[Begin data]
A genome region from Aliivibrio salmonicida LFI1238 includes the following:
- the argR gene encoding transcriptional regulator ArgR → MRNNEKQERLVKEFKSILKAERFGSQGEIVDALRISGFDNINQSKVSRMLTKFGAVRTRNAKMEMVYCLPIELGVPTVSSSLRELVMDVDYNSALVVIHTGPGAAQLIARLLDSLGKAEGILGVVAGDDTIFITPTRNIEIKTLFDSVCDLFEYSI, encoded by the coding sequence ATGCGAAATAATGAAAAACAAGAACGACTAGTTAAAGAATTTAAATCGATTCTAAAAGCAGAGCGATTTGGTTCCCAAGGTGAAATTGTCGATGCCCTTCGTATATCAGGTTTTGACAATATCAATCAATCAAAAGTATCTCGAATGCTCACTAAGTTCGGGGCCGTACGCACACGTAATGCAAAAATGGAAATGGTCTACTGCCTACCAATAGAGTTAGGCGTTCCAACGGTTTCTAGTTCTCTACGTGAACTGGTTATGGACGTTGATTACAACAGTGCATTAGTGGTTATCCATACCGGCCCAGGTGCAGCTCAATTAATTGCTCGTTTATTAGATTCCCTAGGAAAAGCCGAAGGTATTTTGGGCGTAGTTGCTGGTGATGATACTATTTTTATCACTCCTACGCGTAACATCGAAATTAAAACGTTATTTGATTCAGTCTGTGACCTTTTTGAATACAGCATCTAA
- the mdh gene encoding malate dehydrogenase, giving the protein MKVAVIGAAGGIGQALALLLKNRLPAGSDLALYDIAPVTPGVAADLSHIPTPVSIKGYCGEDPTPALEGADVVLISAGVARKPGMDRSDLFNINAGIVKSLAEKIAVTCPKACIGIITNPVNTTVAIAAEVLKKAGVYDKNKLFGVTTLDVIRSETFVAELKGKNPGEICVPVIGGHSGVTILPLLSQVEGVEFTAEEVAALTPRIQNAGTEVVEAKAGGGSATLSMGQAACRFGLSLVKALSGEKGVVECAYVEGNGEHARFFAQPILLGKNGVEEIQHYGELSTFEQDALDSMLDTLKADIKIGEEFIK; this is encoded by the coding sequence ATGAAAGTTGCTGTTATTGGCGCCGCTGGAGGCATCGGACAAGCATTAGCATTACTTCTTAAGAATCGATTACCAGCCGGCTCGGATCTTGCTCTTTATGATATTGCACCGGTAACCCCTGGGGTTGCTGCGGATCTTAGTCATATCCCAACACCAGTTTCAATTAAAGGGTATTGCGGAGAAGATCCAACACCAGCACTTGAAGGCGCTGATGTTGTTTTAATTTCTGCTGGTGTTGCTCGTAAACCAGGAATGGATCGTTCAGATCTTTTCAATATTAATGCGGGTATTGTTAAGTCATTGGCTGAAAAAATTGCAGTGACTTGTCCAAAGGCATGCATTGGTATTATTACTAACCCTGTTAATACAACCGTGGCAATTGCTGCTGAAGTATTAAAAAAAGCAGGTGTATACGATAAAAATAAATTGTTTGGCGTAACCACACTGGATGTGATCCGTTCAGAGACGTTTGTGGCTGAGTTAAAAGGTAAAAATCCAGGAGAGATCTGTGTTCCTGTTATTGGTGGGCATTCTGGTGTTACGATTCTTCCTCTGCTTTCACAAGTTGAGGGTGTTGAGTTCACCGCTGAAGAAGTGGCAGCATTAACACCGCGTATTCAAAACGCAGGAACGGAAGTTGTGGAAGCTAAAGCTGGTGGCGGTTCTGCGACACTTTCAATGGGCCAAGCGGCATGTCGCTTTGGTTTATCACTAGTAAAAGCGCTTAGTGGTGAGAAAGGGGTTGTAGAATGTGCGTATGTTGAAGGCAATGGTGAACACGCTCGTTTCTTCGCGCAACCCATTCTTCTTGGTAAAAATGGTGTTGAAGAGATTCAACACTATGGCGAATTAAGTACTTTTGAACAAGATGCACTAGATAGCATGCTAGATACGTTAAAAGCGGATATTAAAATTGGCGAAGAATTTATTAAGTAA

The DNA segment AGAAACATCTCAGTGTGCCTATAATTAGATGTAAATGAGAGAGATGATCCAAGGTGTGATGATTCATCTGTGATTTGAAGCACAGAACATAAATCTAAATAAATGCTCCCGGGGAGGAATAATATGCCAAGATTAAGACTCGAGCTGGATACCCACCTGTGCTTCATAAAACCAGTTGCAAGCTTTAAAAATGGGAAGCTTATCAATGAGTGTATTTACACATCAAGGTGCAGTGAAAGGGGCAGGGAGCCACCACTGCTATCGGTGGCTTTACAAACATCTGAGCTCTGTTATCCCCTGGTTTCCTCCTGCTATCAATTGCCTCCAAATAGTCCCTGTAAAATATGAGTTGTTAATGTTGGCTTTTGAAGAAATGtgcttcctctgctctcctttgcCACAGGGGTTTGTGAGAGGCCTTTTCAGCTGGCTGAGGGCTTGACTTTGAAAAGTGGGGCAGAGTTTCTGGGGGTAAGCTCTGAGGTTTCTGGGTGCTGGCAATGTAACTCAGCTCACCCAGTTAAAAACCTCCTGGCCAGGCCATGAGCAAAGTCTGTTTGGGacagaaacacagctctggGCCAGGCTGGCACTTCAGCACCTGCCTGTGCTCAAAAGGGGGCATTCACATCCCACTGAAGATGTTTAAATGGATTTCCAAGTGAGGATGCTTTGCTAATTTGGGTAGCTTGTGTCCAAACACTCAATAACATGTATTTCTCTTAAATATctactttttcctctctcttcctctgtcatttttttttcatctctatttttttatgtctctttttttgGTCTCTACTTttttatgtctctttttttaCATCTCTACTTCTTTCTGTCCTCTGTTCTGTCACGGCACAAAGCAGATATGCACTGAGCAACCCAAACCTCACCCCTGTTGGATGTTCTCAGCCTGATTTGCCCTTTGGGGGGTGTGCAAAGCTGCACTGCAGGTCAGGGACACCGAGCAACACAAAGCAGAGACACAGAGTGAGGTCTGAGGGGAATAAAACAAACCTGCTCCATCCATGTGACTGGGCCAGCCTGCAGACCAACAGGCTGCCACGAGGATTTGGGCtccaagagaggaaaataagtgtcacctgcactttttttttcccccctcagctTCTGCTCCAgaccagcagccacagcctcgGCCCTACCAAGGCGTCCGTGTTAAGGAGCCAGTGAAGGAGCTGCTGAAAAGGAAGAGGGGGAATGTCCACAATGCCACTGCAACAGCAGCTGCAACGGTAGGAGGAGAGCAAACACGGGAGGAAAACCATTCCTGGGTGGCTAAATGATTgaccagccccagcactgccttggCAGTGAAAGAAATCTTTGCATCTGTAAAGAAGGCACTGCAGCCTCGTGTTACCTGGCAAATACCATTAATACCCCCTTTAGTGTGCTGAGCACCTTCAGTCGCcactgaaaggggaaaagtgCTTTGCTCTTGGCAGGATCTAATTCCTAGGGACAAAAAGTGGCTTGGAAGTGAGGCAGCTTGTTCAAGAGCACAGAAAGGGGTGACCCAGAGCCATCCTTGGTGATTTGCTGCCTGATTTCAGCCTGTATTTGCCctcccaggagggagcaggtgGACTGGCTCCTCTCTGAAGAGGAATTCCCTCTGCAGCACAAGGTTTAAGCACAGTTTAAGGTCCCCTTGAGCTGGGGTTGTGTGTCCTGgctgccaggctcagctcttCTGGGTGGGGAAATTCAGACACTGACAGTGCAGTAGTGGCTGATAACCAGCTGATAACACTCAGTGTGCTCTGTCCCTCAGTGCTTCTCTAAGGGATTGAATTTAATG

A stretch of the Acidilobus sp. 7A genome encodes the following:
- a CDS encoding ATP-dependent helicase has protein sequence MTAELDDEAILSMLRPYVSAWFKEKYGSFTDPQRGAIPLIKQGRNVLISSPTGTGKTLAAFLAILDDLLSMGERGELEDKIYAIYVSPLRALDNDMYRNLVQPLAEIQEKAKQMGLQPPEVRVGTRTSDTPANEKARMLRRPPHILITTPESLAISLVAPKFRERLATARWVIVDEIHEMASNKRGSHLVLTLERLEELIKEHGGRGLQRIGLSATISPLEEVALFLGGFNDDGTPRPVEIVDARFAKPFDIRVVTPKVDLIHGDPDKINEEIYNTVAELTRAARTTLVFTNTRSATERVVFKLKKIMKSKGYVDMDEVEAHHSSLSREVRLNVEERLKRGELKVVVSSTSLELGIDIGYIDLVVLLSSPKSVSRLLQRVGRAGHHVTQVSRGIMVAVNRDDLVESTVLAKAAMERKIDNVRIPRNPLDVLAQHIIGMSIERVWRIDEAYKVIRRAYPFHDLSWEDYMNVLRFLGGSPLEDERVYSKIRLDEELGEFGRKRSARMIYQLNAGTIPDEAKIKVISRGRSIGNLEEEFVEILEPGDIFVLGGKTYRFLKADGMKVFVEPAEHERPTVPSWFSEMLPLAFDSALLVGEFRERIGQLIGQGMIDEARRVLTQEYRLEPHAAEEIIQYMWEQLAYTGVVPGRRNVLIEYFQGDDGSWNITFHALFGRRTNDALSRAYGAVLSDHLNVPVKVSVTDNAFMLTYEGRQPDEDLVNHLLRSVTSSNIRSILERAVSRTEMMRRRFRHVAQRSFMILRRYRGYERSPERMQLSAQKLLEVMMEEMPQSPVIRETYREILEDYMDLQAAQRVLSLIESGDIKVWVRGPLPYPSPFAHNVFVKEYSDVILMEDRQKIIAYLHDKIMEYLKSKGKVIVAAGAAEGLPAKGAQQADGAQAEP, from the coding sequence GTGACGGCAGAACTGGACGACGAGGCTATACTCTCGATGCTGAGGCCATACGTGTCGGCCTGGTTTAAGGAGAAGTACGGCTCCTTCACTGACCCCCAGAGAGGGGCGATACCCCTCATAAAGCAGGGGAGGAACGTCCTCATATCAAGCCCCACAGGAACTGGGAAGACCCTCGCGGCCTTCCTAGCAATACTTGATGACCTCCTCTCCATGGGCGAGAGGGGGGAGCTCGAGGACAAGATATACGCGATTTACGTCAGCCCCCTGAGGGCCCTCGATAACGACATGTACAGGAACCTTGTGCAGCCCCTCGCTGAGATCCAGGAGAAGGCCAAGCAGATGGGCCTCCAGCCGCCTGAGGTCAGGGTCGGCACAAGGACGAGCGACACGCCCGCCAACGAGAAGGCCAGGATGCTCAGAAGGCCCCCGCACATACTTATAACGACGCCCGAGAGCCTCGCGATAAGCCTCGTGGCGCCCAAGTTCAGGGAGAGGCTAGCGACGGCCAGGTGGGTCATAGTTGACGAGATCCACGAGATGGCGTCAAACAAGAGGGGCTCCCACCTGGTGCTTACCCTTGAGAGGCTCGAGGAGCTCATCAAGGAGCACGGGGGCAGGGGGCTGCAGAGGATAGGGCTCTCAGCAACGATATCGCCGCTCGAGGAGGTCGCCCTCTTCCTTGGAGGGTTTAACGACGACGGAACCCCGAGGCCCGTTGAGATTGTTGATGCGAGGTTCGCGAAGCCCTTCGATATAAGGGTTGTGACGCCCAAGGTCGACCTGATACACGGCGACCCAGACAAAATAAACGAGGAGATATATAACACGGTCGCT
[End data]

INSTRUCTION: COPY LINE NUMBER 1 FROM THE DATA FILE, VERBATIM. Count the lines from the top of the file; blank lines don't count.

A genome region from Aliivibrio salmonicida LFI1238 includes the following: